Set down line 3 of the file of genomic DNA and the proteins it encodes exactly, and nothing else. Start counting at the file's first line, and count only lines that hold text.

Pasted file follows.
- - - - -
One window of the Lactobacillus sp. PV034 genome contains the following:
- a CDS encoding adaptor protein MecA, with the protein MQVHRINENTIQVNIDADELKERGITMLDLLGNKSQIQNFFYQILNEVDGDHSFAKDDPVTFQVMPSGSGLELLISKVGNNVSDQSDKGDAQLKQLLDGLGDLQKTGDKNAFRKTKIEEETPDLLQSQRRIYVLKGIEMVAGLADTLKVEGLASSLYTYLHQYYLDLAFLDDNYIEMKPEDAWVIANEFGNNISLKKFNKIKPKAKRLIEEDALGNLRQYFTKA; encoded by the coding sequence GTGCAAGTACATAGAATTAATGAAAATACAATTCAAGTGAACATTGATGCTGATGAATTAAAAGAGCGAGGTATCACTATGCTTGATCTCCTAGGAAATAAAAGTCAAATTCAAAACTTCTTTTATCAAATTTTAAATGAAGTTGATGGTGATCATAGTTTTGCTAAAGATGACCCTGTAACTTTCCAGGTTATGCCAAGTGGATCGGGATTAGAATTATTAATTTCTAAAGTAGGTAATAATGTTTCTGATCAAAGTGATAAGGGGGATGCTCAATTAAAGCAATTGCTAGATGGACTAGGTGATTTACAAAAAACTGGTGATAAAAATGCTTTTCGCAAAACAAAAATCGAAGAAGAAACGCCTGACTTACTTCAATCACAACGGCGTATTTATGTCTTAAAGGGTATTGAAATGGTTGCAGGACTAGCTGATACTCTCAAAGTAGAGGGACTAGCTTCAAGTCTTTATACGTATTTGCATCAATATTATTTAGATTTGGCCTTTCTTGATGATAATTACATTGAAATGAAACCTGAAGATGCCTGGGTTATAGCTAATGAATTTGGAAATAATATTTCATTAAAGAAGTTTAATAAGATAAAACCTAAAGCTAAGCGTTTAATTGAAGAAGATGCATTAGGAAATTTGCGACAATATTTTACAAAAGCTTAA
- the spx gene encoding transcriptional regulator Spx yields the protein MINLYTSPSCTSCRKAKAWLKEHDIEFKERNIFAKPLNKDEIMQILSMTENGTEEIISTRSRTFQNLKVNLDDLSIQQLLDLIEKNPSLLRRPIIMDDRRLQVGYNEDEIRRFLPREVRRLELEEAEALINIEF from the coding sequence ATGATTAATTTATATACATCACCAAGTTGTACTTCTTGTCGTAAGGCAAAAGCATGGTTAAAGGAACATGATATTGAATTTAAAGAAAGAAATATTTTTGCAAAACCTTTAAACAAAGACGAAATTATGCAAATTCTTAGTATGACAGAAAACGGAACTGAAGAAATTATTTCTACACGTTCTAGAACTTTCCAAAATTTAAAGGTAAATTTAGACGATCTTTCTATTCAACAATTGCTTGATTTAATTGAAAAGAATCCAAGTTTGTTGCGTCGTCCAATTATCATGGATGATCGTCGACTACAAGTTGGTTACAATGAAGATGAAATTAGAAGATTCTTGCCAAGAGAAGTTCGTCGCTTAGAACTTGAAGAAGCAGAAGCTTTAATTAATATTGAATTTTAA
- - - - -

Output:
- the spx gene encoding transcriptional regulator Spx yields the protein MINLYTSPSCTSCRKAKAWLKEHDIEFKERNIFAKPLNKDEIMQILSMTENGTEEIISTRSRTFQNLKVNLDDLSIQQLLDLIEKNPSLLRRPIIMDDRRLQVGYNEDEIRRFLPREVRRLELEEAEALINIEF from the coding sequence ATGATTAATTTATATACATCACCAAGTTGTACTTCTTGTCGTAAGGCAAAAGCATGGTTAAAGGAACATGATATTGAATTTAAAGAAAGAAATATTTTTGCAAAACCTTTAAACAAAGACGAAATTATGCAAATTCTTAGTATGACAGAAAACGGAACTGAAGAAATTATTTCTACACGTTCTAGAACTTTCCAAAATTTAAAGGTAAATTTAGACGATCTTTCTATTCAACAATTGCTTGATTTAATTGAAAAGAATCCAAGTTTGTTGCGTCGTCCAATTATCATGGATGATCGTCGACTACAAGTTGGTTACAATGAAGATGAAATTAGAAGATTCTTGCCAAGAGAAGTTCGTCGCTTAGAACTTGAAGAAGCAGAAGCTTTAATTAATATTGAATTTTAA